casuistry

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cas·ui·stry

(kăz'wĭ-strē),
A decision-making method used in biomedical ethics; based on previous experience with similar cases.
[L. casus, case]
References in periodicals archive ?
90) Significantly, type one and two deceit mirror sixteenth-century Catholic casuist advice on equivocation or amphibology and mental reservation rather than the absolute and seemingly cynical breach with conventional or traditional morality that Machiavelli advocated.
Following the opinion of Thomas Aquinas, Catholic and Protestant casuists agreed that even an erring conscience was morally binding.
identifies Ames and his mentor, Perkins (see supra note 39), as among the most influential Puritan casuists of the period.
Brown provides precise, detailed studies of sceptical methods in the poems, but her attempt to link them to specific casuist strategies is less persuasive.
Toulmin further recommends an allegedly Aristotelian reinstatement of the sophist and the moral casuist as inquirers with as much a claim on the real as the mathematical physicist; pragmatism and Pyrrhonian skepticism "are the beginning of a wisdom that is better than the dreams of the rationalists" (p.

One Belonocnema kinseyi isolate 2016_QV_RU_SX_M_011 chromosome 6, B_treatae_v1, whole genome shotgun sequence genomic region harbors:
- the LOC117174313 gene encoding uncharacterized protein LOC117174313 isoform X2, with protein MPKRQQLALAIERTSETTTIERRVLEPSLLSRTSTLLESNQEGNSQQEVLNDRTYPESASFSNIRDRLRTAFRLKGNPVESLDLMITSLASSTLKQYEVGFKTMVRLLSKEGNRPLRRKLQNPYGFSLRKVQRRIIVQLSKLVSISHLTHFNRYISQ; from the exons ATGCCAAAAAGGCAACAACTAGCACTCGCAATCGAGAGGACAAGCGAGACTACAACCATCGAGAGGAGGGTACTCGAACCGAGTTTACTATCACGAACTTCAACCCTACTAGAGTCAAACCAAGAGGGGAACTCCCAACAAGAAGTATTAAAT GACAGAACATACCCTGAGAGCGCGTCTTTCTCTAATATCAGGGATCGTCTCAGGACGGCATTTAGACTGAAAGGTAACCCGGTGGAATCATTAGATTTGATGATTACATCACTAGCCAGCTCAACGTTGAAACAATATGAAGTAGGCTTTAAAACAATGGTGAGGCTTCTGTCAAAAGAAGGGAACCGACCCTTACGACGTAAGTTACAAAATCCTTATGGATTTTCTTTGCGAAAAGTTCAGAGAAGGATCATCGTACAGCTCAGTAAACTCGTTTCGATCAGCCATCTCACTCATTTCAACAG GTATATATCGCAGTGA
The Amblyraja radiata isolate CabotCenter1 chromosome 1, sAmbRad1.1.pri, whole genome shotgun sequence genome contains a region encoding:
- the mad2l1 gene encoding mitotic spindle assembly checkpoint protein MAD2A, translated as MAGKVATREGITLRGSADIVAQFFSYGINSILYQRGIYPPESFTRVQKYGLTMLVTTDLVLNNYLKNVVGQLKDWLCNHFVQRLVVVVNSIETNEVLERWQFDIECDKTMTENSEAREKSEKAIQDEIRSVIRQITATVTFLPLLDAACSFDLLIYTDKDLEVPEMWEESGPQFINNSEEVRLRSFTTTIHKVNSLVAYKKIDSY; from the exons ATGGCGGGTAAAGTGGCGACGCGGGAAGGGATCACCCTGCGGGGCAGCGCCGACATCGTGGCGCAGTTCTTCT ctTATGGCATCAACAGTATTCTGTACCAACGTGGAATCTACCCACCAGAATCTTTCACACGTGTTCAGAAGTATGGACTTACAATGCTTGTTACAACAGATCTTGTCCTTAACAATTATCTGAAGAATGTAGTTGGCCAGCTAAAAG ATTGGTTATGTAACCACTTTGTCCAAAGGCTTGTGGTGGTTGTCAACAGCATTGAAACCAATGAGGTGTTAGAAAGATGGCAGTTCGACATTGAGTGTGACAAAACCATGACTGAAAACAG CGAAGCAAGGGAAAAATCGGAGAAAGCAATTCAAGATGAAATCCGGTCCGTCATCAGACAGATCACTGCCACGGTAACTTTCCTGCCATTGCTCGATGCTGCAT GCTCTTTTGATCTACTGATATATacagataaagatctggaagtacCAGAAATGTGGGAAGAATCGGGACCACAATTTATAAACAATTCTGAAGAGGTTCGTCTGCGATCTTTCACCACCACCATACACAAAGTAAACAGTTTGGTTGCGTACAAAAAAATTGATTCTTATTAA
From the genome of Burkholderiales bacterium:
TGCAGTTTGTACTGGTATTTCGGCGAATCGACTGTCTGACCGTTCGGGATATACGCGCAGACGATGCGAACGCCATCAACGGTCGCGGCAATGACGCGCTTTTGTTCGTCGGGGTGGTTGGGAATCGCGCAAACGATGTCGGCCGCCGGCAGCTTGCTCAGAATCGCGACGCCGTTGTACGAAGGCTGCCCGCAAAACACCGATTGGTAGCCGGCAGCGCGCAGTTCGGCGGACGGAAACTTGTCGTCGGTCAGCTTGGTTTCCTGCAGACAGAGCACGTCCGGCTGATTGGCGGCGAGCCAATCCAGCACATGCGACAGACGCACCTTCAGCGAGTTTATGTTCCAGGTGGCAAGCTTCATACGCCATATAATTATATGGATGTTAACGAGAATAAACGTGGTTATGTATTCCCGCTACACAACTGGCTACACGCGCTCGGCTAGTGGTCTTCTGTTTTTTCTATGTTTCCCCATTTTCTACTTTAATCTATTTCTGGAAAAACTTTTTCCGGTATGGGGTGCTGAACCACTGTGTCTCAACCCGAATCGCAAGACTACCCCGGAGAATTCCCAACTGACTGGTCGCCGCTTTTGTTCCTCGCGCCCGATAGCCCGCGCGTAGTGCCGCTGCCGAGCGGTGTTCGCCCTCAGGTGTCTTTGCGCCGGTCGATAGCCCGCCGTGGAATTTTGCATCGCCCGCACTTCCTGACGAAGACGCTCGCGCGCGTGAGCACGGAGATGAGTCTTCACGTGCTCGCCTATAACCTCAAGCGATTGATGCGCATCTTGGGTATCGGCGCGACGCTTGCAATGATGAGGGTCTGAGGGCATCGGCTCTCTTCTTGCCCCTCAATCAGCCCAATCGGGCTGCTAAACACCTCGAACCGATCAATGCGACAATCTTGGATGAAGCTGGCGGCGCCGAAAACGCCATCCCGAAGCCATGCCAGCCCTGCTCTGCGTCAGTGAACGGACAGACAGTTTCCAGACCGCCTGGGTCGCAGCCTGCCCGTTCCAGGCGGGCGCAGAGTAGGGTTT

In a comparable vein, Michael Cordner's chapter on James Sutherland's 1663 comedy The Cheats and its reworking in the figure of the casuist preacher Scruple of Jonson's blunt anti-Puritan satire in his portrait of Zeal of the Land Busy, illuminates Jonson's reception in the Restoration in subtle ways.
Once fit is determined, the casuist locates and negotiates patient and physician preferences.
Her "mistake" is enough for Smith to discount her testimony altogether, regardless of the event that that testimony clearly indicates (though perhaps fails to represent clearly), and the historian's explanation is seen as the hair-splitting of the base casuist.
32) The playwright's sympathetic portrayal of the countess as a woman who insists upon a sacramental interpretation of her vows while her chastity is under siege appears intended as a casuist argument to create empathy in Elizabeth for noblemen's wives who sought to maintain their observance of the Old Faith.
Although he later disagreed with some of its approaches and conclusions, he learned in his early theological training the skills of a good casuist.
Poliglotta Vaticana, 1962; 106-156), will enable historians to track the widely-circulated views of this leading casuist and ecclesiastical judge.